I write here mostly about medical issues...doctor appointments and decline and such.
But I must make it known that I do lead a happy life, though that may not be apparent from my posts! I try here to write the reflections of someone chronically ill, with chronic central pain, so that others may read this and relate. Other readers will understand and have insight through a window they perhaps might have never seen.
But it can all end up sounding like a bit of whining and complaining, I fear.
I do have smiles and giggles and happiness in my life. I have so much for which to be thankful. I am reminded every day that I should not be alive, and such a close brush does cause a constant state of gratitude...a constant feeling of walking in grace....
Though I must humbly state that I was always one to be filled with awe and gratitude. A mountain view seen each time I drove into town never became banal to me. I have always gasped and gushed many times at the view we see when we drive to our shopping town. For twenty five miles of our journey, we pass through a National Scenic Area.
How thankful I am for my husband. Together for 35 years so far, we are best buddies and finish each other's sentences. We say something and the other says, "I was just about to say those very words!"
He is funny and witty and keeps me laughing and trying to come up with ways to cause him to smile, as well. We are compadres, partners in crime, peas in the pod, BFFs, and we know we will always be there for each other, through thick and thin, because we've already stuck through all the various "viscosities!"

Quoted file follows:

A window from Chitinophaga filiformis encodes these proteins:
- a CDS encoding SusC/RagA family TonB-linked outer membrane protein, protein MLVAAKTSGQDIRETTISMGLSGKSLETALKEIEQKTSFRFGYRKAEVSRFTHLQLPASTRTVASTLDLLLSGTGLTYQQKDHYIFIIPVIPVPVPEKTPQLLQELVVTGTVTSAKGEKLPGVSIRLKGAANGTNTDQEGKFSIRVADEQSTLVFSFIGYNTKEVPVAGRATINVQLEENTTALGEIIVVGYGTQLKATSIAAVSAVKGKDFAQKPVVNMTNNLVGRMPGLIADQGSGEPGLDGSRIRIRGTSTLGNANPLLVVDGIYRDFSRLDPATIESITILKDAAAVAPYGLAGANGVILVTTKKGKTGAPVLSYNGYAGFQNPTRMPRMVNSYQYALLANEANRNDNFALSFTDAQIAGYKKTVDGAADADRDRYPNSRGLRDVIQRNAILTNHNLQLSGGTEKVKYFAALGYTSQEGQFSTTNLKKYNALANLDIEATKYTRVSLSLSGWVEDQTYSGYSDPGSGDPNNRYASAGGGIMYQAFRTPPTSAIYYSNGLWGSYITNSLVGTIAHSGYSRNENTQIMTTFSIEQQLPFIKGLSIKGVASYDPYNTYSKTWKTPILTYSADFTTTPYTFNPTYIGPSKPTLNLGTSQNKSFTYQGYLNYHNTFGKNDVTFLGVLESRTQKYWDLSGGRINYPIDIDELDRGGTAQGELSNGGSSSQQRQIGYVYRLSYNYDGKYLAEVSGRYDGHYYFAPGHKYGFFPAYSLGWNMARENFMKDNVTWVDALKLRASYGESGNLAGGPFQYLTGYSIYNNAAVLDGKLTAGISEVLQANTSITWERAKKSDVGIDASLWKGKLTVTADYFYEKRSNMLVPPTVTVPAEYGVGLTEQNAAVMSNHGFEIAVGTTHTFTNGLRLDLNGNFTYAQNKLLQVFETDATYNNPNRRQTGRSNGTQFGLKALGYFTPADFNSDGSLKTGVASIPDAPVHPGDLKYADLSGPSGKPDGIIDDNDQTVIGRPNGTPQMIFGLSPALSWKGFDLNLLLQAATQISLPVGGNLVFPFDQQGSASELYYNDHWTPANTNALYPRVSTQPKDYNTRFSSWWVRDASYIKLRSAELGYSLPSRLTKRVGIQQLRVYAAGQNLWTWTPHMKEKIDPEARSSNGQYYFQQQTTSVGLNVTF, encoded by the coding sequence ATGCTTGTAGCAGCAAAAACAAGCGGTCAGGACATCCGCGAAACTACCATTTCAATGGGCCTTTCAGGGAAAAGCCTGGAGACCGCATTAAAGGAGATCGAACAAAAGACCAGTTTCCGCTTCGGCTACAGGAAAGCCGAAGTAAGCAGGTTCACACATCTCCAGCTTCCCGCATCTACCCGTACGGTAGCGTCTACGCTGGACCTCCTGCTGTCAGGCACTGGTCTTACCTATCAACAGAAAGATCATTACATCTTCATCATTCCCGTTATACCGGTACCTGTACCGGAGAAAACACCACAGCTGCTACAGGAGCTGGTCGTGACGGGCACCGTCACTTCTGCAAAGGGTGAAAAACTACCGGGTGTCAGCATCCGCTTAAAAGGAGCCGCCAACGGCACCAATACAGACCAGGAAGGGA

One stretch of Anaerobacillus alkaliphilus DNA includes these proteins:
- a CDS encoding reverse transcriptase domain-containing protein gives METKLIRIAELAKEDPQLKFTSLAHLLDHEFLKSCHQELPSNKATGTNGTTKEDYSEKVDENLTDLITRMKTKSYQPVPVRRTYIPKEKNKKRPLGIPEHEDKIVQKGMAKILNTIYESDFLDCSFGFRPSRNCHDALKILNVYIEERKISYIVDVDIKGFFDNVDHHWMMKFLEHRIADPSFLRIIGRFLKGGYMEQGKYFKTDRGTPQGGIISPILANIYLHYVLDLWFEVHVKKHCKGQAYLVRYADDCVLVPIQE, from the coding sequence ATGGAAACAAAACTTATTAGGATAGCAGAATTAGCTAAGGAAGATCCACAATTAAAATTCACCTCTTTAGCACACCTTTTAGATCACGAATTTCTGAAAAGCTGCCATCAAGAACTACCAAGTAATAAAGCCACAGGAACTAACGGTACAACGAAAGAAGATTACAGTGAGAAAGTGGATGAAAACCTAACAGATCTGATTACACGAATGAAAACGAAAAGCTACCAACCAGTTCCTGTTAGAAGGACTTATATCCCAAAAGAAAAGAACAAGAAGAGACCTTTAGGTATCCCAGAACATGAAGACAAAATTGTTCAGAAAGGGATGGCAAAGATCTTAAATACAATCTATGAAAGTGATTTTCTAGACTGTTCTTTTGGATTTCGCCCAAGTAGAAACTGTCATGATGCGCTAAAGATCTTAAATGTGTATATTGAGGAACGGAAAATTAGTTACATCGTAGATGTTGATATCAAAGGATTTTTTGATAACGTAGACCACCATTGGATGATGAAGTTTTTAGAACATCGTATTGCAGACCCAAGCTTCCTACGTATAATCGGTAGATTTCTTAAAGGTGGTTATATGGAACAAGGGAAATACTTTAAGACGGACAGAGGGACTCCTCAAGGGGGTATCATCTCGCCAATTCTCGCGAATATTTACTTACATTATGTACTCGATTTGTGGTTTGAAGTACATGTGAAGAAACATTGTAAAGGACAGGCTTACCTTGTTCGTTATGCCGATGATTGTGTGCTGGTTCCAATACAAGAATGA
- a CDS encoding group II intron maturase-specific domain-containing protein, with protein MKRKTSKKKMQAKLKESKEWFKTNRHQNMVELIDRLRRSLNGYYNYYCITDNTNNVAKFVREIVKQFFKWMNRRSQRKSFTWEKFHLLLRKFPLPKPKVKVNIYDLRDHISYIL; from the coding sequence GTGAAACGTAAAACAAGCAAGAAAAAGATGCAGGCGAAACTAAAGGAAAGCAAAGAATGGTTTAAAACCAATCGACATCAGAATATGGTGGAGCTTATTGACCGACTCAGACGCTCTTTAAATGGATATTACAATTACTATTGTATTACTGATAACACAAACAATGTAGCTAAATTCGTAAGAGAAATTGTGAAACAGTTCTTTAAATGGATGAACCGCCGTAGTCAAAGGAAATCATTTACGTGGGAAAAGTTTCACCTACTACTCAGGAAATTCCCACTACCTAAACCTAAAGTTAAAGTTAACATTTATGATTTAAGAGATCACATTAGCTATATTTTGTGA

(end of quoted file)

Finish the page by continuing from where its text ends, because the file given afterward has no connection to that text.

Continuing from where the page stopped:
I'm so appreciative of my home, which is good because I spend an awful lot of time in it. I love each wall and door, floor and ceilings and the spot it sits in; the view out each window; even the sound of cars passing by on the country road below us.
I love our town. I don't know hardly anyone in it, but I always comment on the beauty of our broad valley, the views of Mt Adams looming nearby and the far-off, snow-capped tops of Mt. St. Helens and Mt. Rainer to the west and north, and then Mt. Hood reigns over the vista to the south. The valley is flat and wide and sights of grazing cattle, wind towers on the Columbia Hills, tractors in the fields tending their winter wheat, dusty, muddy pickups in the parking lot of the grocery store with stock dogs in back, perched on top of fuel tanks that service those tractors, all pull at my heartstrings and make me feel warmly at home.
Victorian homes grace the streets. Well, some streets. There are also many small, poor homes on our streets, too, for unemployment in our little town is sky high since the aluminum plant shut down. Old cars, unrestored ones you'd never see on the streets of California with its strict emissions laws, park in front of the $1 store (The General Store); the thrift store; the senior center; the hardware store; the Chinese/American restaurant; or one of two lackluster bars on Main Street.
How I love our court house. Here, in a poor, farming county, we have a fascinating piece of art deco architecture that simply amazes me. I'll take a photo some time and share it here.
Our road as it leads from town delights my soul. The Ponderosa Pines and the oaks, always in a state of flux, frame the paved road and, right now, wood smoke rises from many of the homes' chimneys, and the sight and smell of this makes me take a deep, grateful sigh. I am at home.
I have so much for which to be thankful, each moment of the day. And I am, pretty much, in that state of gratitude. Thank You, Lord!
And I just want my friends to know that.